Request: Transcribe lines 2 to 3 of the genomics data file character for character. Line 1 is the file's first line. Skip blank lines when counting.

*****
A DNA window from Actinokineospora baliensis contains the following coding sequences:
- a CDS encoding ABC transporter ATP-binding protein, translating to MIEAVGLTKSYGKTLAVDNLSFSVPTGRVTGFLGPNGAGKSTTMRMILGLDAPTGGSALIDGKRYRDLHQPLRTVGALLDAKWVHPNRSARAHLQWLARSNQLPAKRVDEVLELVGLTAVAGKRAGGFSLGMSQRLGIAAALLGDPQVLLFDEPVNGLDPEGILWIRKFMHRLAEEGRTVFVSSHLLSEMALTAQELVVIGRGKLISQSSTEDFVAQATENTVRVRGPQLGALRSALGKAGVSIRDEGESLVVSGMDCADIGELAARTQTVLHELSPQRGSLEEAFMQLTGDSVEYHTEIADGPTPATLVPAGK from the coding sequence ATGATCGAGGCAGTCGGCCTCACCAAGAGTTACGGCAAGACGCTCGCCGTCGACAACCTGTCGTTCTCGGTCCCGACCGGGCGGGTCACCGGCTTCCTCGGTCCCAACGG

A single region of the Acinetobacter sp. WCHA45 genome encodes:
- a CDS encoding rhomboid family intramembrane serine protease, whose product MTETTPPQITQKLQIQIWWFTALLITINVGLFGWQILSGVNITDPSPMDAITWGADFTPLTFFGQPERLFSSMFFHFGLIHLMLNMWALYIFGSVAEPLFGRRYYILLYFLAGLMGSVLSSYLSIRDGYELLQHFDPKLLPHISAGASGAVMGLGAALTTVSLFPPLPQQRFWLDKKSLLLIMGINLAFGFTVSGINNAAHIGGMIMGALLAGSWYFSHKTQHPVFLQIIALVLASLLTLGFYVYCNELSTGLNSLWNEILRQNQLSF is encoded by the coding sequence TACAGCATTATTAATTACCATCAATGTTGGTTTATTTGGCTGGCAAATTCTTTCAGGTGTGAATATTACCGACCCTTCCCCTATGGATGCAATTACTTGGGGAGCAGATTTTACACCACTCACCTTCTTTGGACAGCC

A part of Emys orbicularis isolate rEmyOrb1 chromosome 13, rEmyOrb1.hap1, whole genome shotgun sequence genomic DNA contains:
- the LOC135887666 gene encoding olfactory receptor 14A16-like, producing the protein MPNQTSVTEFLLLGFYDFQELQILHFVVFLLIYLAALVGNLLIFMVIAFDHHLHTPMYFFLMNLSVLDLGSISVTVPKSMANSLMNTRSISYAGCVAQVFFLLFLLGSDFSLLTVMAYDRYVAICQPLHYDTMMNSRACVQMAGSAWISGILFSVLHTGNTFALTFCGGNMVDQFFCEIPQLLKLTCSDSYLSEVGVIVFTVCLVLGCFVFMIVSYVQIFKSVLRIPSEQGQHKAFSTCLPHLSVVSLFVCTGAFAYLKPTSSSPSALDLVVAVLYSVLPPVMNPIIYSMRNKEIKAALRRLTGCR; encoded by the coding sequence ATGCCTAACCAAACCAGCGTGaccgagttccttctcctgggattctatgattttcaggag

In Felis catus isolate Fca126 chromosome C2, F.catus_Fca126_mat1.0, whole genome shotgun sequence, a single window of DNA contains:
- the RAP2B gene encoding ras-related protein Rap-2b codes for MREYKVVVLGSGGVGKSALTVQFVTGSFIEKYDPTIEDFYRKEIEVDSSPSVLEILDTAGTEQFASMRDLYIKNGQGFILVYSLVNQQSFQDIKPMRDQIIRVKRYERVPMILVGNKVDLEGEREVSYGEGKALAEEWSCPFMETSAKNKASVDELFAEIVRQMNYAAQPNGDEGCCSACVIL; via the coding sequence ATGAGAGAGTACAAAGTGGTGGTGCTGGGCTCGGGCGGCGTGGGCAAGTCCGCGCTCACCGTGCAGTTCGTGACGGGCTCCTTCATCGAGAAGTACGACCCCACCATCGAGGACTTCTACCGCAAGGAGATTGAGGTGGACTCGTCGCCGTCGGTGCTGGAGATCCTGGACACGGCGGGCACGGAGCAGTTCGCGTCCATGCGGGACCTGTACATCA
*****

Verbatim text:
- a CDS encoding ABC transporter ATP-binding protein, translating to MIEAVGLTKSYGKTLAVDNLSFSVPTGRVTGFLGPNGAGKSTTMRMILGLDAPTGGSALIDGKRYRDLHQPLRTVGALLDAKWVHPNRSARAHLQWLARSNQLPAKRVDEVLELVGLTAVAGKRAGGFSLGMSQRLGIAAALLGDPQVLLFDEPVNGLDPEGILWIRKFMHRLAEEGRTVFVSSHLLSEMALTAQELVVIGRGKLISQSSTEDFVAQATENTVRVRGPQLGALRSALGKAGVSIRDEGESLVVSGMDCADIGELAARTQTVLHELSPQRGSLEEAFMQLTGDSVEYHTEIADGPTPATLVPAGK from the coding sequence ATGATCGAGGCAGTCGGCCTCACCAAGAGTTACGGCAAGACGCTCGCCGTCGACAACCTGTCGTTCTCGGTCCCGACCGGGCGGGTCACCGGCTTCCTCGGTCCCAACGG

A single region of the Acinetobacter sp. WCHA45 genome encodes: